Mona Ali in Green:
The Prado and the Reina Sofia museums were closed to the public for the two-day NATO summit held in Madrid in the last week of June. A day before the summit, at the Sophia, in front of Picasso’s Guernica, Extinction Rebellion, and Fridays for Future staged a die-in. Five thousand NATO delegates had descended upon Madrid. They were doubled by a security entourage numbering ten thousand. That same week the US Supreme Court had rescinded the reproductive rights of women, clamped down on the US Environmental Protection Agency’s ability to curb greenhouse gas emissions, and eased the right to carry concealed weapons in the United States. Yet the chaos that America’s legal machine had unleashed, was temporarily set aside by Biden’s team at the Madrid summit, replaced by revivified notions of hegemonic stability.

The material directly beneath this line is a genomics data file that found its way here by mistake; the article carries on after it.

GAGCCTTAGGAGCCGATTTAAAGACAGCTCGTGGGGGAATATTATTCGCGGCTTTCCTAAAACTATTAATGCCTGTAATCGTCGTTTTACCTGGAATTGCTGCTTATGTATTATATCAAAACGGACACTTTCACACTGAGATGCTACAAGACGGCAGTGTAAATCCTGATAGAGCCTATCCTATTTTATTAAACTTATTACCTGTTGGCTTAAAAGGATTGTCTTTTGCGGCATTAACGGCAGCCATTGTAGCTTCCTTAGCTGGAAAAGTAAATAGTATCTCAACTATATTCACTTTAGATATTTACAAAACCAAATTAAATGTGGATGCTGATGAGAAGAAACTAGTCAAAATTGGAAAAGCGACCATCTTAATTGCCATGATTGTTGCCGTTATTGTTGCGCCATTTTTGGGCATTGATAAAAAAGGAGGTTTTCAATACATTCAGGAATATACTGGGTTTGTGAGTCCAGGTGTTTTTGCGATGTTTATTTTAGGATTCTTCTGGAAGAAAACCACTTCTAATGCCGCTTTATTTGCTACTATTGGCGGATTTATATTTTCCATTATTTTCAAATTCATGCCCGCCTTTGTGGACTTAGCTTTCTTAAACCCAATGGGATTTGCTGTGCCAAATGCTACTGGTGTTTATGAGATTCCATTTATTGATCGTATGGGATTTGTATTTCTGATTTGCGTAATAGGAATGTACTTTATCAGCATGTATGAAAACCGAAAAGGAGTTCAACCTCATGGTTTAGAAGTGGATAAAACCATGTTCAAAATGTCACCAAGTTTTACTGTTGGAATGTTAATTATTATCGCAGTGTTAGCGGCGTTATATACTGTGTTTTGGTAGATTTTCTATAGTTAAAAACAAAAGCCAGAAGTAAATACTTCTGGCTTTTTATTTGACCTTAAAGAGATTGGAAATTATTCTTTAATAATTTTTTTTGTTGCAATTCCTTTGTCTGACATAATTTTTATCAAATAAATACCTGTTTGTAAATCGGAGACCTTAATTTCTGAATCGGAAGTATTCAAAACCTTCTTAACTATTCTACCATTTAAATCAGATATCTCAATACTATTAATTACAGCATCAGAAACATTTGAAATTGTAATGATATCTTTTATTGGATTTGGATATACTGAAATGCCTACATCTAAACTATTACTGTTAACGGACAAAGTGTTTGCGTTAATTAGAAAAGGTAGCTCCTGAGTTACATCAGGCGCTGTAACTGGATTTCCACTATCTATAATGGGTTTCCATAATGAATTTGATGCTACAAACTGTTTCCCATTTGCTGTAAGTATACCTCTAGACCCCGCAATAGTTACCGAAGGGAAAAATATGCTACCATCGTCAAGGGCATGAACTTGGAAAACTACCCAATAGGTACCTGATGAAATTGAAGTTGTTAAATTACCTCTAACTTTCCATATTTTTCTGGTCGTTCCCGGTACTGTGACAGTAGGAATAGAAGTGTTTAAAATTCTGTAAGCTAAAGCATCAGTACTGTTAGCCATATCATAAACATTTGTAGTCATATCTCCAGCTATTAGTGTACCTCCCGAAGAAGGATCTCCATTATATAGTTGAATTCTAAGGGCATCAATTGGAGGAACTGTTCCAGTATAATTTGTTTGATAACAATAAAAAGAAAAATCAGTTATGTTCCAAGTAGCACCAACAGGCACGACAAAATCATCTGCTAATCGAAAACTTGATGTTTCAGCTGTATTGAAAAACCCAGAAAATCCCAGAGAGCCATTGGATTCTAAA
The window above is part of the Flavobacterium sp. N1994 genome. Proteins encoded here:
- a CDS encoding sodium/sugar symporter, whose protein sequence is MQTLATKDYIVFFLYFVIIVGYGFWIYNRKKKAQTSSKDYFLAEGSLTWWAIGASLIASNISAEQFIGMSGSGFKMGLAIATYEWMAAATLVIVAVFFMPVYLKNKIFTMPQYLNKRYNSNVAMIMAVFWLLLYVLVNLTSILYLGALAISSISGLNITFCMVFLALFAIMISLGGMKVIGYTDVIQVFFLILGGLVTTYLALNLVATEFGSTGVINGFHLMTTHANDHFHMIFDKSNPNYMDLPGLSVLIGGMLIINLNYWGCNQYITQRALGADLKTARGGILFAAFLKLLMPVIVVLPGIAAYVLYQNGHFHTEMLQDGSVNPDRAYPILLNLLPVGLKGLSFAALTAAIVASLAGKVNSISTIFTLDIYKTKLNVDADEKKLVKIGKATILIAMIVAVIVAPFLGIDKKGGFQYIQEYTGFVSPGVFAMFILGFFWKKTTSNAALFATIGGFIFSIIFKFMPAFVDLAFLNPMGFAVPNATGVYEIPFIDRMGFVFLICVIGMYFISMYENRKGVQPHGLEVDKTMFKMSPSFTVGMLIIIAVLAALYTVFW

In NATO’s hierarchy, the US occupies the role of supreme commander. NATO’s Strategic Concept, its vision statement, explicitly affirms America’s nuclear capability as the crux of North Atlantic security 1 . Following Russia’s war on Ukraine, NATO’s newly updated policy manifesto strikes out its planned strategic partnership with Russia in 2010 to an aggressive stance against the Eurasian power. A more constant feature of the Strategic Concept over the decades is the reminder that if one NATO member is attacked, Article 5 may be invoked, allowing the alliance to engage in retaliatory attack. Ukraine’s EU membership may take years but over a hundred thousand US troops are now stationed in Europe. Since January, this number has increased by twenty thousand.
America’s largest military expansion in Europe since the Cold War—is accompanied by its refueling of Europe. US liquified natural gas now accounts for almost half of European LNG imports, a stunning reversal from just last year when US LNG was shunned by Europe out of ESG concerns.